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The Zen of Biking and Photography

 

 

 

 

 

 

 

 

 

 

A Personal Essay by Rick Stone, Stone Studios, Stevensville, Michigan

“Bikers”. What is this passion all about? What makes a person want to own a bike and follow that certain raw lifestyle? When it rains you get wet. When it’s cold you freeze. It’s not the most practical way to get around. But there are still millions of those who choose it. There is a company that has survived for just shy of 100 years because of the bikes and the lifestyle that they sell. They do it by building motorcycles and they are successful because people continue to want to live that lifestyle. The strange thing about “bikers” is that their interest in being photographed with their bikes is not that strong. The passion lays in the unity that they have together in believing in themselves. But if you offer a client or their kids a chance to have a portrait done with a bike, their reply is most always; “Oh, can we?”

 

Biker clubs will do many charity runs to raise money for a good cause that they believe in. It also doesn’t hurt that they get to ride the open road while raising that money. I am a “biker”. The club I run with has a Dust Off run in the spring. To help with the charity spirit, I offered to photograph each of the bikers with their bikes and give a portion of the cost to the clubs favorite charity. This offer was well received, but when I have photographed the club as a group in the past, they seem to like that better. The point being is that the bikers held a higher value of being photographed as a unit rather than as individuals. Thus showing that their passion lays in unity once more.

All of us have those days where nothing seems to be going right. Mine seem to make me question my identity as a photographer. With all of the insecurities that could my head I find myself asking if this is what I am suppose to be doing with my life. My favorite way to center myself and come to grips with who I am is to climb on my bike and hit the open road. Surrounding myself with the beauty of God’s great earth has been the basis for the emotional bond that I have built with my bike.  Being able to take advantage of this bond has proven to be an outlet that helps me get back in focus and replace my doubt with the knowledge of the truth. The truth being that my identity as a photographer is the one that I accept fully and take great pride in. Photography is my life. Do I do it for the money? Hell no. I have been given a talent and I extend this gift by taking portraits of other and capturing their individual and unique personalities. I believe that my passion for being a biker comes from the same core source. From holding true to who you are and doing the things that you have always wanted to do… That is how a biker lives and this is what they stand for.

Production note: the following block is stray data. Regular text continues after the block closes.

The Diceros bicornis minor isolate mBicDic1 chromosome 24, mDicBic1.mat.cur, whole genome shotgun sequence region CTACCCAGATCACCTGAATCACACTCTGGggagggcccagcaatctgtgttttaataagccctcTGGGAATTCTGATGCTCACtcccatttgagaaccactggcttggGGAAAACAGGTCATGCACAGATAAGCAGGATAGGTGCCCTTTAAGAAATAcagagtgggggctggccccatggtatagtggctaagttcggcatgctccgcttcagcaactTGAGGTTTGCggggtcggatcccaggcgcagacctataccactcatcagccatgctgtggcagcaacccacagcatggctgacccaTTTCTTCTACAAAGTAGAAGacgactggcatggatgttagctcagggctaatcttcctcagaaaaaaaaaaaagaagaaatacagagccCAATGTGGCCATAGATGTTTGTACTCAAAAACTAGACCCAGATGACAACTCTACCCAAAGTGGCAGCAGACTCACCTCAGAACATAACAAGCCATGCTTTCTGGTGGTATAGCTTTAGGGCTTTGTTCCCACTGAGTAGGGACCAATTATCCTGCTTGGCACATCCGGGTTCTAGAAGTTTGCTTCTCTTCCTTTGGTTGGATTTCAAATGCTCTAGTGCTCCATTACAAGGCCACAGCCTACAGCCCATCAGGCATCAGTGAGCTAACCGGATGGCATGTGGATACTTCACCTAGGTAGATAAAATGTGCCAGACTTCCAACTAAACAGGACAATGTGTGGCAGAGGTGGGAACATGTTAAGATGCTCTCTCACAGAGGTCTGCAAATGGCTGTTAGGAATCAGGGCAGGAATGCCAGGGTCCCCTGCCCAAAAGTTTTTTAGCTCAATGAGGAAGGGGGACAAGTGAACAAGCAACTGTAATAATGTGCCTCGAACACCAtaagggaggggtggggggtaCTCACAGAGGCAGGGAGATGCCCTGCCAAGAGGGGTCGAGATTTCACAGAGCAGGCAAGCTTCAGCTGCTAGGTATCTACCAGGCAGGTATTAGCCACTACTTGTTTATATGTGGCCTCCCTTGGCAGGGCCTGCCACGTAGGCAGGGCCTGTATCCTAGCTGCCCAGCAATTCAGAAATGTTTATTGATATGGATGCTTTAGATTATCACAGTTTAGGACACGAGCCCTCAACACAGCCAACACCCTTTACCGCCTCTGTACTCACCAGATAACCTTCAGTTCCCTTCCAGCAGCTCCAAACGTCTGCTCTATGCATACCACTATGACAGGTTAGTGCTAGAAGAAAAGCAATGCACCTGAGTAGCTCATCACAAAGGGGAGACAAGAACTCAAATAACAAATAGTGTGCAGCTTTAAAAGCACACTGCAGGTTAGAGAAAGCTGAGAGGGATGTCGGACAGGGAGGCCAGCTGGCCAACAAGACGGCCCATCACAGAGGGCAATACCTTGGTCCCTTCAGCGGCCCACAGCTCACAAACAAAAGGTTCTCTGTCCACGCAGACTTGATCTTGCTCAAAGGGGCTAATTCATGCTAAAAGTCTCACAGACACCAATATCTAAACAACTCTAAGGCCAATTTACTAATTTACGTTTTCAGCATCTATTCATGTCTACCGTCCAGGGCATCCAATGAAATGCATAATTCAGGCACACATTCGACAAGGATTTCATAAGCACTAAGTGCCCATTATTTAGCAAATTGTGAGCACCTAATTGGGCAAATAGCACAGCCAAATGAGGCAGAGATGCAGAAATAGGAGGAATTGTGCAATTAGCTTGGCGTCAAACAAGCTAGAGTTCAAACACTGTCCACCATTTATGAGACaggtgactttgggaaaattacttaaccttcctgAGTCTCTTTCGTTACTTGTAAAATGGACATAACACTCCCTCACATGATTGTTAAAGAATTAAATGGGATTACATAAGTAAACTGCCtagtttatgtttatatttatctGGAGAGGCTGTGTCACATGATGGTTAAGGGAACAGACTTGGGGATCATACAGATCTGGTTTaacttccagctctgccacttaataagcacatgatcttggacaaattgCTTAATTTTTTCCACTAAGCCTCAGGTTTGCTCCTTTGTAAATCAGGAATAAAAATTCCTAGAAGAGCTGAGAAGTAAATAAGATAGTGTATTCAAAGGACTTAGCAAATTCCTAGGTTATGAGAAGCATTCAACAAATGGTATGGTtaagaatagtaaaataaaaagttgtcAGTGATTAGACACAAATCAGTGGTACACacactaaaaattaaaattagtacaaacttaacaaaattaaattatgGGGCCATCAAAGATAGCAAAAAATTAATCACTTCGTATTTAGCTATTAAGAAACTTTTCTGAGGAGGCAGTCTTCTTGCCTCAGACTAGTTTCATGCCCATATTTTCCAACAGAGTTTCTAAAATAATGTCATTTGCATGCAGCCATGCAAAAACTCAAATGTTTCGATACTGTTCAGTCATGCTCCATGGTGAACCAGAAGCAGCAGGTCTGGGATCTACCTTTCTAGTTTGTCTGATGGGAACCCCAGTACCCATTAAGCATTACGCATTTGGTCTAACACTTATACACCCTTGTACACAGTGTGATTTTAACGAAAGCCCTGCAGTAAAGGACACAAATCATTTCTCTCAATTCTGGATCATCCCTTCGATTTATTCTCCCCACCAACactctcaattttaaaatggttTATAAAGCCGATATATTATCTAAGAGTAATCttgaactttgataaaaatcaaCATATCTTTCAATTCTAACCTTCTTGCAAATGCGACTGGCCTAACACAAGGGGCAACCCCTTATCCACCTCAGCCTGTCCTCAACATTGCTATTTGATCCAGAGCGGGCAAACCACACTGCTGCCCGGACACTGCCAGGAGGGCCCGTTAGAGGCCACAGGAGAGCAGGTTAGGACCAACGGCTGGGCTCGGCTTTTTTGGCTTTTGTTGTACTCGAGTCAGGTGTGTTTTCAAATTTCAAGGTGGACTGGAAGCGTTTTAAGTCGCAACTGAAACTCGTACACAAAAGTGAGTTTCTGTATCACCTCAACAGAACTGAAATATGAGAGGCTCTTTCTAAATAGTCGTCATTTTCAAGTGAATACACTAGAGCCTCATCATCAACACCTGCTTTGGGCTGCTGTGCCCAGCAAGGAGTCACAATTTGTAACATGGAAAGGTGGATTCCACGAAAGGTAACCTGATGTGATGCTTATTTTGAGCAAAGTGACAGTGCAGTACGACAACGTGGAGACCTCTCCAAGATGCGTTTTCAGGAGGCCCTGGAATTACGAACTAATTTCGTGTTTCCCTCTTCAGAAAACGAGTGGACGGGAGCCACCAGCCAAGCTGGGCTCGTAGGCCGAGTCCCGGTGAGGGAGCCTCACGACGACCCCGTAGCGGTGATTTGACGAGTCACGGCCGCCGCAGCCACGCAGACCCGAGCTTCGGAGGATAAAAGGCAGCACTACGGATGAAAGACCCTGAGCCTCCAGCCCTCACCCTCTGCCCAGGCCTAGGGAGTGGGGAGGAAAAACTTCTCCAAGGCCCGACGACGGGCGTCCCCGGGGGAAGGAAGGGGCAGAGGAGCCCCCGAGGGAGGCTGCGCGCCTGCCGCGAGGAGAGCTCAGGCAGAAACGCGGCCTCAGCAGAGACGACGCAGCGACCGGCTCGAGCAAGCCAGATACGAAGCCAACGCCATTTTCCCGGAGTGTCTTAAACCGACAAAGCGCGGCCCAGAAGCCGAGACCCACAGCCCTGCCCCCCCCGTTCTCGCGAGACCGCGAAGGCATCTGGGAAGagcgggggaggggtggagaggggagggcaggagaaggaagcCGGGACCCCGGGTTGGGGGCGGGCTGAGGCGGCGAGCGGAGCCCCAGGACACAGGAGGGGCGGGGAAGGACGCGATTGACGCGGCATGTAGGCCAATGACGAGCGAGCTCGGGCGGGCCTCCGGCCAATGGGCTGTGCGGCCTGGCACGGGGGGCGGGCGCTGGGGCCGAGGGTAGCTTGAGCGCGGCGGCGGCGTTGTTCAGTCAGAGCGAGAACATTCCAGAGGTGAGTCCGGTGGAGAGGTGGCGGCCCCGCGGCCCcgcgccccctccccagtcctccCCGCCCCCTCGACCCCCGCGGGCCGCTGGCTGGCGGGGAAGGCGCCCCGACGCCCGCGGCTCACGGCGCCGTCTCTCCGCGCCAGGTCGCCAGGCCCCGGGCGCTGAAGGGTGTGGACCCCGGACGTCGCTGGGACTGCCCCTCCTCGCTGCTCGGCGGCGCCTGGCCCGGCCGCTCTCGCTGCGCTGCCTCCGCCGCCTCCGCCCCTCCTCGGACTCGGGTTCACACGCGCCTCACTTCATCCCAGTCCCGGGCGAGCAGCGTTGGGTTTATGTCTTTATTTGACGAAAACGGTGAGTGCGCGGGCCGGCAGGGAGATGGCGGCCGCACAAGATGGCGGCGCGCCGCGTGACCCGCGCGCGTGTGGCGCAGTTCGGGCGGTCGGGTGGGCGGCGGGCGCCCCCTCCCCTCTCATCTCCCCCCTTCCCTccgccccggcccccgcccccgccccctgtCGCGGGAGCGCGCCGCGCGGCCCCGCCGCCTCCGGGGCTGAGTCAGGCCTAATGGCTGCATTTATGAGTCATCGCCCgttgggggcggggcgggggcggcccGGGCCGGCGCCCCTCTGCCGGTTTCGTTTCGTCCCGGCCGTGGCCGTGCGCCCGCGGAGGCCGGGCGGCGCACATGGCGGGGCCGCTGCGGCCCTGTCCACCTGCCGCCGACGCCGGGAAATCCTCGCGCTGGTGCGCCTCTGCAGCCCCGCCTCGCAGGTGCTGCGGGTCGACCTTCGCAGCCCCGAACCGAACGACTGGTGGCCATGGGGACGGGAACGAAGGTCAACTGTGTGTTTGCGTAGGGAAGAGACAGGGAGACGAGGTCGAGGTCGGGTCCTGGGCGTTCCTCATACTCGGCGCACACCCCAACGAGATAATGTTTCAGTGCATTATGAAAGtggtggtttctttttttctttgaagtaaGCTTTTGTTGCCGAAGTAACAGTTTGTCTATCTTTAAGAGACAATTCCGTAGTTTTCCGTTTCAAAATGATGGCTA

As a photographer I have had great opportunities to meet many different people with vastly different life styles. In creating an image, my responsibility to my clients is to relate to them without prejudice and blend with their personality, offering a place where they feel free to center on whom they really are, while capturing it in a portrait. I want to sell the total mental and physical photographic experience to my clients. I want them to walk out and not feel as if they just simply had their picture taken. That is my realization of a successful business. Through the lives that have touched mine, I have come to realize that every person has something of value to offer me. My hopes are that I can pass something of value on to those who come in contact with me.

Look at the image above. What is your first impression? How do you feel when you look at him looking back at you? The first impression is something that we deal with every time we meet someone new. I’m in the business of making those first impressions a good one. I believe that it represents freedom, freedom from prejudice, freedom of expression and the freedom to be whoever it is that us as Americans strive to be. Above all of that, I believe it to represent our right to be accepted as the unique individual that God created.

Now when you look at the “biker” what is it that you see?

Thank you goes to Bill Delp of Savannah, Illinois for creating my portrait. He helped capture my personality and everything that I stand for.

You can learn more about Rick Stone by visiting his website, RickStoneStudios.com
 
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